“DIRTY DEEDS” (2002) Review

Below is my review of the 2002 Australian gangster movie set in the late 1960s called ”DIRTY DEEDS”

“DIRTY DEEDS” (2002) Review

Written and directed by David Caesar, the 2002 movie ”DIRTY DEEDS” is a gangster comedy about an Australian mobster who finds himself besieged by the American Mafia when his lucrative casino business, buoyed by the influx of U.S. soldiers in town for R&R during their tours in Vietnam in 1969, attracts their attention. The comedy starred Bryan Brown, Toni Collette, John Goodman, Sam Worthington and Sam Neill.

This quirky and slightly black comedy centered on an Australian mobster named Barry Ryan (Bryan Brown), who seemed to have it all in 1969. He has a successful casino business, a feisty wife named Sharon who loves him (Toni Collette); Darcy, his nephew who has just returned from military service in Vietnam (Sam Worthington) and might be a potential enforcer for him; a needy and beautiful young mistress named Margaret (Kestie Morassi); and Ray, a corrupt police officer in his pocket who can keep him out of jail (Sam Neill). However, all good things usually come to an end . . . or is threatened. And in Barry’s case, this happens when the American Mafia decides it wants a piece of Barry’s action with the casino. Even worse, Barry has to deal with a trigger-happy rival who wants to drive him out of business. The two American mobsters named Tony and Sal (John Goodman and Felix Williamson) arrive and both Sharon and Ray advise Barry to show them a good time, until he can find a way to get rid of them without attracting more unwanted attention from the Mafia. However, Darcy has also proved to be a problem. The Vietnam War veteran seemed to have no taste to become a gangster. And he ends up falling in love with Margaret, Barry’s mistress. And Margret has fallen in love with Darcy.

One of the reasons why I liked ”DIRTY DEEDS” so much was that its plot seemed character driven. I am not saying that the movie was all characterization and no plot. Oh contraire. But Caesar’s script allowed each major character’s desires and fears to drive the plot. Which I definitely enjoyed. And each character – aside from the younger American mobster portrayed by Williamson – found either their livelihoods or lives threatened. And even when certain characters end up as opponents – Barry and Tony over the former’s casino business, Barry and Darcy over Margaret, and Sharon and Margaret over Barry – I found myself rooting for them all. Once again, I have to compliment Caesar’s writing for creating a group of interesting and very complex characters. The one character who failed to win anything in the end turned out to be the trigger happy Sal, who seemed so certain of his superiority as an American and a Mafia hit man that he failed to realize that he was out of his depth before it was too late. And while watching ”DIRTY DEEDS”, I was surprised to learn that Australian soldiers had served in Vietnam during the 1960s.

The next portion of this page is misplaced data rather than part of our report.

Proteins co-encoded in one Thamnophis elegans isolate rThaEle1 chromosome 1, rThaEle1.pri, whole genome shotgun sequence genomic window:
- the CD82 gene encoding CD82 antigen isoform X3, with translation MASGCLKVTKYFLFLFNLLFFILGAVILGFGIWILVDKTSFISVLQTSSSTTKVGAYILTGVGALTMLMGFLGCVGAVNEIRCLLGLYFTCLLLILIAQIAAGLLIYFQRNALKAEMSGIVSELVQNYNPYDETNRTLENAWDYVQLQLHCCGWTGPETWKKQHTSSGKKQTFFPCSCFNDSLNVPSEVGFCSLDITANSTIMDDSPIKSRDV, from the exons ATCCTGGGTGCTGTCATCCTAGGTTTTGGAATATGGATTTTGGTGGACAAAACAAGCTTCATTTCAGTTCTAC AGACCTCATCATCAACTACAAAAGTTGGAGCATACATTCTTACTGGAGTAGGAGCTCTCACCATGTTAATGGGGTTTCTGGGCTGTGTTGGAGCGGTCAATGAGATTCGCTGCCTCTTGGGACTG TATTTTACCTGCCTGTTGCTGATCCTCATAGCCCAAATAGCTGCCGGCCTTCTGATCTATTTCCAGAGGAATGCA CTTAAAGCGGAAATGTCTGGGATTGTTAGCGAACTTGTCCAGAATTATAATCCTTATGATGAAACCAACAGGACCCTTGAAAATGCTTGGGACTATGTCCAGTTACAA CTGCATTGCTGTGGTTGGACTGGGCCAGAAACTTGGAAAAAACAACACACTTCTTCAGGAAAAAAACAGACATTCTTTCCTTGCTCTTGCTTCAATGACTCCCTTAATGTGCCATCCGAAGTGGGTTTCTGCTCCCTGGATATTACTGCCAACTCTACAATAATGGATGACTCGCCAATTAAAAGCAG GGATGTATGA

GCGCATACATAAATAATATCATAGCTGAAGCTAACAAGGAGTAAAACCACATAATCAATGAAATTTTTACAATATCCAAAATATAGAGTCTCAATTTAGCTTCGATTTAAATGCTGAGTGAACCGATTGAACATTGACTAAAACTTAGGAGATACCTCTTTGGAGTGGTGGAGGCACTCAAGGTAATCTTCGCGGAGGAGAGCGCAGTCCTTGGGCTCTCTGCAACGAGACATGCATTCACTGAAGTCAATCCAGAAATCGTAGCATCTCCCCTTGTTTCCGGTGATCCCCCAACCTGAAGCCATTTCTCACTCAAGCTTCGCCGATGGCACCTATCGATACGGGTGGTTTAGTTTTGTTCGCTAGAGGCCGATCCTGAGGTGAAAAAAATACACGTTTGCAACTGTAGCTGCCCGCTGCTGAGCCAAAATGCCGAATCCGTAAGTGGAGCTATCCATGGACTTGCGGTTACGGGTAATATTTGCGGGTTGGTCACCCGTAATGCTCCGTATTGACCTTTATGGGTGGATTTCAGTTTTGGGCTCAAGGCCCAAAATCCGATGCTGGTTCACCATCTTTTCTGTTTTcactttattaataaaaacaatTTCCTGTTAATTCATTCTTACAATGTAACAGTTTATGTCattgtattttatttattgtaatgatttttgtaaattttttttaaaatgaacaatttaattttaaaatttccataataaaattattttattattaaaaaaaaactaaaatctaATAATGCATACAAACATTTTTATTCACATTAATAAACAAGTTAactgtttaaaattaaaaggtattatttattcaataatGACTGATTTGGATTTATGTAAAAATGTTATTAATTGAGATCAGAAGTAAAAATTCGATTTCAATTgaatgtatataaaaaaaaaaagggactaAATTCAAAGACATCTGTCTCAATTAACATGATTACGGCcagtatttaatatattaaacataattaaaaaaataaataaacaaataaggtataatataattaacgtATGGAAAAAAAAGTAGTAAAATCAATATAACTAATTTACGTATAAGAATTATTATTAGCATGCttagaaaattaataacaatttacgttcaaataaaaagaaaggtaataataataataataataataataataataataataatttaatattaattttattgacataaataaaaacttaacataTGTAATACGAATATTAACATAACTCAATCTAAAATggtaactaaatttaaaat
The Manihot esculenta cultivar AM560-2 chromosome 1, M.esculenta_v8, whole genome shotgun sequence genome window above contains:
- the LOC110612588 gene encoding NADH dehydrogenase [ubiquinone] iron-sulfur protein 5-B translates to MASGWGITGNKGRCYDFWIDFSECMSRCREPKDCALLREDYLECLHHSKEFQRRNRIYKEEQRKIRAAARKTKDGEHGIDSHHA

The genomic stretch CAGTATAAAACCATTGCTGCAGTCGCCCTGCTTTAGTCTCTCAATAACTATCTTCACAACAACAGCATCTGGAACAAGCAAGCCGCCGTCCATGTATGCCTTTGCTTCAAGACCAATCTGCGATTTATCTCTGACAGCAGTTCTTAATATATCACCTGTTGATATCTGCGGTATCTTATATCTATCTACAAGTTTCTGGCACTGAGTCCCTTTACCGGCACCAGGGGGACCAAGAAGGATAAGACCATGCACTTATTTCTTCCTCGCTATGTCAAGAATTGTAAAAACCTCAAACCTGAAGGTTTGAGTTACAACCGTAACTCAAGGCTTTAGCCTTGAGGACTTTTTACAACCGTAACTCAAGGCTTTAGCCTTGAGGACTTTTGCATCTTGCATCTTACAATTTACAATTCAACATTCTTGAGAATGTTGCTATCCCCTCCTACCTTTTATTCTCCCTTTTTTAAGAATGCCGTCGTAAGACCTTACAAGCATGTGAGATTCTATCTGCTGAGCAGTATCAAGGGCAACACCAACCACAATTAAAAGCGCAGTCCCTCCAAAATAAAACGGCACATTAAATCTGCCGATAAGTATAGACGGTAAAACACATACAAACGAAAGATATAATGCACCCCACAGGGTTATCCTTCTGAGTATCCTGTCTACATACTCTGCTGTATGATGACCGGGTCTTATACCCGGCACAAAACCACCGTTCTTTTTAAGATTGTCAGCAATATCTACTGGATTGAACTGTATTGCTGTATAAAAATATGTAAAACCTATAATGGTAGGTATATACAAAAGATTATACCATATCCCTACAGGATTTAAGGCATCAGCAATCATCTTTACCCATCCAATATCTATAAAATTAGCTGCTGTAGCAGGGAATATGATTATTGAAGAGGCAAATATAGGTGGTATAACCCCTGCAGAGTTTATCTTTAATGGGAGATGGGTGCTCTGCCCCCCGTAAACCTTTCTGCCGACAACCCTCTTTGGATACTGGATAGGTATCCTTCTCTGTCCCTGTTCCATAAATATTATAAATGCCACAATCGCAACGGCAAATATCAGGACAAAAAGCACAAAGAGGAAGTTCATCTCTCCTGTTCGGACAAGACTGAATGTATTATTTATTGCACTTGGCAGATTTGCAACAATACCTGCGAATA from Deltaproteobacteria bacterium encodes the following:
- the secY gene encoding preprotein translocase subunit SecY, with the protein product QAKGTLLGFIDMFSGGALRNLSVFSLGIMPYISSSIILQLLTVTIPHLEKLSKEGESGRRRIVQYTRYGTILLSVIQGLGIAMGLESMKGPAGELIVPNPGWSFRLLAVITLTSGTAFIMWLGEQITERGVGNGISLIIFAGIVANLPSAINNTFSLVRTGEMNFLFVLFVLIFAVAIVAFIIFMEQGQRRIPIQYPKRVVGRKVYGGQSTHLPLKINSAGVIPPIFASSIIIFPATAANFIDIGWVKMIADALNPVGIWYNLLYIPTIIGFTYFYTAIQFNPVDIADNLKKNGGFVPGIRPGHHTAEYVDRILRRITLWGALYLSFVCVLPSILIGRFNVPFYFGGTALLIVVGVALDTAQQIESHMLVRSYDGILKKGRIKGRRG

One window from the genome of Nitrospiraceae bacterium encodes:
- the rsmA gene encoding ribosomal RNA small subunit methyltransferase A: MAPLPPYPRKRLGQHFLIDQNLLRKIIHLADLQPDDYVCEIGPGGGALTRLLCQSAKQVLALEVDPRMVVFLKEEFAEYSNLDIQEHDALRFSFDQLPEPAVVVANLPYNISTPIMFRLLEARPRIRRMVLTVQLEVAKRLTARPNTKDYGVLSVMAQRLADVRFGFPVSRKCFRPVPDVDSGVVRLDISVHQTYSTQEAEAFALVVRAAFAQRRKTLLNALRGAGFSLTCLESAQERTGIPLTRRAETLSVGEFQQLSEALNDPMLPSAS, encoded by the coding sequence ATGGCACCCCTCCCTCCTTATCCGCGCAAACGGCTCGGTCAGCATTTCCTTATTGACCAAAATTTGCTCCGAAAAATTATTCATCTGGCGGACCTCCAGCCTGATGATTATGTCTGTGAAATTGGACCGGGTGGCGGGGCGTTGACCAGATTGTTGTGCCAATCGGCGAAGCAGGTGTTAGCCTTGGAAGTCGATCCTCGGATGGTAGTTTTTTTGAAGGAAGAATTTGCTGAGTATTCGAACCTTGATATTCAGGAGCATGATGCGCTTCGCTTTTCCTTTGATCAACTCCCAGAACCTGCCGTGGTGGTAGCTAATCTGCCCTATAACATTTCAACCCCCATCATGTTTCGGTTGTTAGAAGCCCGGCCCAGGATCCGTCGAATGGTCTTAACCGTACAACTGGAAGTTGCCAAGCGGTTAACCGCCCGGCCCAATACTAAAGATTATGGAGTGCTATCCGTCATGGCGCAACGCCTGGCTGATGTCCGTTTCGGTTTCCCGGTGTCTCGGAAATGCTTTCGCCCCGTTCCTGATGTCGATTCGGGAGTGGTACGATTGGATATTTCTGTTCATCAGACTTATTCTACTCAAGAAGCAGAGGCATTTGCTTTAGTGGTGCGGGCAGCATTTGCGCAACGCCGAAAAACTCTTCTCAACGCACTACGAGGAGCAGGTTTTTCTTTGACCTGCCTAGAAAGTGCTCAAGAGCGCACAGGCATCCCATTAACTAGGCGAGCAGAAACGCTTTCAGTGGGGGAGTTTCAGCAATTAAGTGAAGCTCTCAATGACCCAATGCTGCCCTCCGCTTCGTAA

I also have to give kudos to Caesar for collecting a first-rate cast. I was more than surprised to discover that Australian actor Felix Williamson had been cast in the role of Mafia hit man, Sal. Although Sal is not what one would describe as a multi-dimensional character, Williamson managed to shine in one scene that featured Sal’s chilling and arrogant revelation to Darcy about how the Mafia was able to profit from the American presence in Vietnam. Sam Neill gave a deliciously cynical performance as the corrupt and pragmatic police officer Ray, who decided to bide his time and see who would emerge as the winner in the tug-of-war between Barry and the Mafia visitors. Ketsie Morassi earned a Best Supporting Female Actor award from the Film Critics Circle of Australia for her portrayal of Margaret, Barry’s young mistress. Morassi managed to expertly transform Margaret from the desperate young mistress trying to project a sophisticated façade to the relaxed young woman who found herself falling in love with her lover’s nephew.

When I first saw the summer movie, ”TERMINATOR SALVATION”, it occurred to me that Sam Worthington looked oddly familiar. I finally recalled seeing him in my first viewing of ”DIRTY DEEDS”. In this movie, he gave a relaxed performance as Barry’s charming nephew, the Vietnam War veteran Darcy. Worthington’s Darcy was so charming and forthright that it was easy to see why Margaret fell in love with him. And why Tony started to regard him as a son. But that easy-going nature also contrasted with Darcy’s growing uneasiness that he was not cut out to be a mobster, let alone become his uncle’s new enforcer. And being the talented actor that he is, Worthington managed to convey Darcy’s angst over his relationship with Barry with great ease. John Goodman’s performance as the older Mafioso Tony seemed just as relaxed as Worthington’s performance . . . and nuanced. Unlike the arrogant Sal, his Tony is a weary gangster who has come to regret his decision not to follow in his uncle’s footsteps as a restaurant owner and become a professional criminal, instead. Although he manages to hold his own in his dealings with Barry, Tony senses a kindred spirit in Darcy and tries to prevent the younger man from following into Barry’s footsteps.